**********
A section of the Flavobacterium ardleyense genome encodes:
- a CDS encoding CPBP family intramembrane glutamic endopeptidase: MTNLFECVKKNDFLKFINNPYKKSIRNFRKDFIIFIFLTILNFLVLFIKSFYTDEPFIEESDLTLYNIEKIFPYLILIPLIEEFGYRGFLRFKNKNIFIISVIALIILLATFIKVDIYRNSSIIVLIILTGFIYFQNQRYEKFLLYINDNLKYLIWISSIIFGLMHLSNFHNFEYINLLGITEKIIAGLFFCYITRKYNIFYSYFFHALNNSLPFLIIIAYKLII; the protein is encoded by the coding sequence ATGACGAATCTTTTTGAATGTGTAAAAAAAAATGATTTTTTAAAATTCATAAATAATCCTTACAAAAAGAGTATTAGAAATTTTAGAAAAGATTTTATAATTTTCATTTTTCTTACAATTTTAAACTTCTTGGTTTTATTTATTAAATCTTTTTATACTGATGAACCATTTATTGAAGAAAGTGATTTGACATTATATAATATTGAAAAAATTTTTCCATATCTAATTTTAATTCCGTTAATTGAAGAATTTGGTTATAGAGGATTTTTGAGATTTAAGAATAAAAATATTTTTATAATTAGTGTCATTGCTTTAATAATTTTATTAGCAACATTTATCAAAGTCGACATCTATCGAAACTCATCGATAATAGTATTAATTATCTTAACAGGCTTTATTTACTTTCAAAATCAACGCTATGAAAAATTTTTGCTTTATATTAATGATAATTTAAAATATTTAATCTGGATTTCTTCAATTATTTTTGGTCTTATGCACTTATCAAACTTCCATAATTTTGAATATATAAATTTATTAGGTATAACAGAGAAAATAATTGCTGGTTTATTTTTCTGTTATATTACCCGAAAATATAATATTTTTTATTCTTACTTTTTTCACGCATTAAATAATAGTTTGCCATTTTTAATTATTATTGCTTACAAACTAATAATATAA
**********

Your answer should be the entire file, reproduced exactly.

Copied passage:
A section of the Flavobacterium ardleyense genome encodes:
- a CDS encoding CPBP family intramembrane glutamic endopeptidase: MTNLFECVKKNDFLKFINNPYKKSIRNFRKDFIIFIFLTILNFLVLFIKSFYTDEPFIEESDLTLYNIEKIFPYLILIPLIEEFGYRGFLRFKNKNIFIISVIALIILLATFIKVDIYRNSSIIVLIILTGFIYFQNQRYEKFLLYINDNLKYLIWISSIIFGLMHLSNFHNFEYINLLGITEKIIAGLFFCYITRKYNIFYSYFFHALNNSLPFLIIIAYKLII; the protein is encoded by the coding sequence ATGACGAATCTTTTTGAATGTGTAAAAAAAAATGATTTTTTAAAATTCATAAATAATCCTTACAAAAAGAGTATTAGAAATTTTAGAAAAGATTTTATAATTTTCATTTTTCTTACAATTTTAAACTTCTTGGTTTTATTTATTAAATCTTTTTATACTGATGAACCATTTATTGAAGAAAGTGATTTGACATTATATAATATTGAAAAAATTTTTCCATATCTAATTTTAATTCCGTTAATTGAAGAATTTGGTTATAGAGGATTTTTGAGATTTAAGAATAAAAATATTTTTATAATTAGTGTCATTGCTTTAATAATTTTATTAGCAACATTTATCAAAGTCGACATCTATCGAAACTCATCGATAATAGTATTAATTATCTTAACAGGCTTTATTTACTTTCAAAATCAACGCTATGAAAAATTTTTGCTTTATATTAATGATAATTTAAAATATTTAATCTGGATTTCTTCAATTATTTTTGGTCTTATGCACTTATCAAACTTCCATAATTTTGAATATATAAATTTATTAGGTATAACAGAGAAAATAATTGCTGGTTTATTTTTCTGTTATATTACCCGAAAATATAATATTTTTTATTCTTACTTTTTTCACGCATTAAATAATAGTTTGCCATTTTTAATTATTATTGCTTACAAACTAATAATATAA